A prominent U.S. lawmaker and advocate of the United States' role in space told a conference on the commercialization of space that the U.S. and Russia should team up for extraterrestrial projects — and suggested they start by cleaning up the hundreds of thousands of pieces of manmade space litter and capturing and deflecting asteroids hurtling toward Earth.
"Now that Russia is no longer a communist dictatorship and has been evolving in the right direction, we should reach out to them even more than we did in the past, along with our European allies, to have joint missions in space," Rep. Dana Rohrabacher said by Skype to attendees at the New Space 2013 conference in San Jose, California this past weekend.
"Even when it was the Soviet Union, even when they were our enemies, we were able to cooperate" in space, the vice chairman of the House Science, Space and Technology Committee noted.
The international space team could "clear the space debris that threatens to limit our use of space" and work to "identify and deflect near-Earth objects from hitting Earth," the California lawmaker said.
But Rohrabacher's vision of nations working together excluded rising space power China, a country that the U.S. congressman said should be sidelined from a team effort in space because of its poor human rights record and technology theft.
"As long as there isn't more reform — any reform — in China, I don't think it's wise for us to be doing joint efforts and have working cooperation on technology projects with the world's worst human rights abuser who has a history of stealing technology," he said.
"But the other folks, we should and we have to, if we want to have a vibrant space program."
Rohrabacher was speaking on the final day of New Space 2013, a three-day event focused on the "potential and challenges of the emerging commercial space industry."
He suggested increasing private industry's role in NASA projects, such as the one to capture an asteroid, saying it would be a good way to "minimize bureaucracy and maximize entrepreneurship," an oft-repeated chorus at the conference.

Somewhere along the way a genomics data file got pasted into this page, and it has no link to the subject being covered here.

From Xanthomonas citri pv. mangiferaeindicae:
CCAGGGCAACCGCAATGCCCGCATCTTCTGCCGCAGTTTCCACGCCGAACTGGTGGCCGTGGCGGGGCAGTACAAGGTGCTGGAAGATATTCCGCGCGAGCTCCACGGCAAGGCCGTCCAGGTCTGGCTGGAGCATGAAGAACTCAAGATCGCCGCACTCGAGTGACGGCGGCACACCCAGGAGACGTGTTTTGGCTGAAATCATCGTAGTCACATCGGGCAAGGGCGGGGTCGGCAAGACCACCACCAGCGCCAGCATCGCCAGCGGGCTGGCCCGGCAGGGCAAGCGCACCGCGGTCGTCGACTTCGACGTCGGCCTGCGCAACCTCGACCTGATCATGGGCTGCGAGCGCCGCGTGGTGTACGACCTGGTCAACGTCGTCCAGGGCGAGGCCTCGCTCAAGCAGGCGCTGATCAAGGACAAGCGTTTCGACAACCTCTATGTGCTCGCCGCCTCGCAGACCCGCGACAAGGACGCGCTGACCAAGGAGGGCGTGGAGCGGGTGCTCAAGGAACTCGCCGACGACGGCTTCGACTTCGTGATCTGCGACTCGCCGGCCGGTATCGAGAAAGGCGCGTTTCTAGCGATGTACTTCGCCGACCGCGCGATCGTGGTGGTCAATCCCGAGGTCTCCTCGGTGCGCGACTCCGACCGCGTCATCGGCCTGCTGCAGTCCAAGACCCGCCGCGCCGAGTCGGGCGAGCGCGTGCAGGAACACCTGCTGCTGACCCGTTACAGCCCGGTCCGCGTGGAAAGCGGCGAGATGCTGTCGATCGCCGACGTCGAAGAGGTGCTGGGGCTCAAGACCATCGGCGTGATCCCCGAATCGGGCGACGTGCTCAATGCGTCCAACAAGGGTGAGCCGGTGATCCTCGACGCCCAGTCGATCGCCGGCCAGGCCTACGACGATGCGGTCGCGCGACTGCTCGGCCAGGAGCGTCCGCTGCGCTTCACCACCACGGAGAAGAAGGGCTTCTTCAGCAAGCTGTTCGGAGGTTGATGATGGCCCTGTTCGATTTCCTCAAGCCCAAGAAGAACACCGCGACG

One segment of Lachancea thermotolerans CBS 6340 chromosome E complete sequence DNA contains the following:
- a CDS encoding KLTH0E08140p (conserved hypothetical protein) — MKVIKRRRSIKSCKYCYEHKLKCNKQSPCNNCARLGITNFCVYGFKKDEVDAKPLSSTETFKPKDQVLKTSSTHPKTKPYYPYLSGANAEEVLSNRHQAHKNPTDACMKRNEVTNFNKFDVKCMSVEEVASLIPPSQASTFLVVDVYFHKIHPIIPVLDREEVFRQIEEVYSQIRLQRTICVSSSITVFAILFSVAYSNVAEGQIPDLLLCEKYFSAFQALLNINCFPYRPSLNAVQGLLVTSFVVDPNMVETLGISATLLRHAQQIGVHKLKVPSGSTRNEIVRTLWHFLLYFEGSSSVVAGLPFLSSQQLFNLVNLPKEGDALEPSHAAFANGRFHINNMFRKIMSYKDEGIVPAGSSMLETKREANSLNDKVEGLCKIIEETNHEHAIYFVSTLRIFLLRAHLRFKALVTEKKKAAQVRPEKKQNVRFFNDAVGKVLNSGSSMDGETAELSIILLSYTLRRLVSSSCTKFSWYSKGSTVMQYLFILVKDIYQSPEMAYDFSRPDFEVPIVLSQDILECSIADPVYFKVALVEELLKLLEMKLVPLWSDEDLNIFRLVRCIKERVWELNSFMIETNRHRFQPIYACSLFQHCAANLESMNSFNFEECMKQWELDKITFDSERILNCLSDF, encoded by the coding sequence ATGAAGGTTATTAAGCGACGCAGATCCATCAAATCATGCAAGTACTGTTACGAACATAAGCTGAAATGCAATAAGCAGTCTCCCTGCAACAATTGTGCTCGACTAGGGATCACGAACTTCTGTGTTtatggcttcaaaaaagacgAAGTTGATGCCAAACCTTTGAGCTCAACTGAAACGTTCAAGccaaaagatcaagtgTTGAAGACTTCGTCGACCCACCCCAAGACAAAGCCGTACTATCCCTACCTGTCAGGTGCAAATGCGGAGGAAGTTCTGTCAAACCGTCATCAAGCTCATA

Estimates for the NASA project to capture an asteroid, which includes building a new rocket to carry astronauts there, are in the billions of dollars.
Bob Richards, the CEO of Moon Express Inc., a privately funded company created to "establish new avenues for commercial space activities benefitting life on Earth," told the conference his company is developing a spacecraft for less than $50 million.
Rohrabacher also said deflecting near-Earth objects should be "a multinational effort" and cited the massive meteor that exploded in February over Chelyabinsk, shattering windows, damaging buildings and injuring more than 1,500 people. Had it been on a slightly different path, he said, it could have slammed into Earth and killed thousands.
Russia's Emergencies Minister Vladimir Puchkov said in June that his ministry and the U.S. Federal Emergency Management Agency (FEMA) will work together to "develop systems to protect people and territory from cosmic impacts."
And in May, Natan Eismont of the Space Research Institute of the Russian Academy of Sciences said it is possible to defend the planet by moving near-Earth asteroids into the path of incoming space threats and deflecting them.
The New Space 2013 conference also looked at thornier aspects of the commercialization of space, including whether private companies should be allowed to use the resources they extract in space for private gain and which earthly laws should be used to resolve business disputes in space.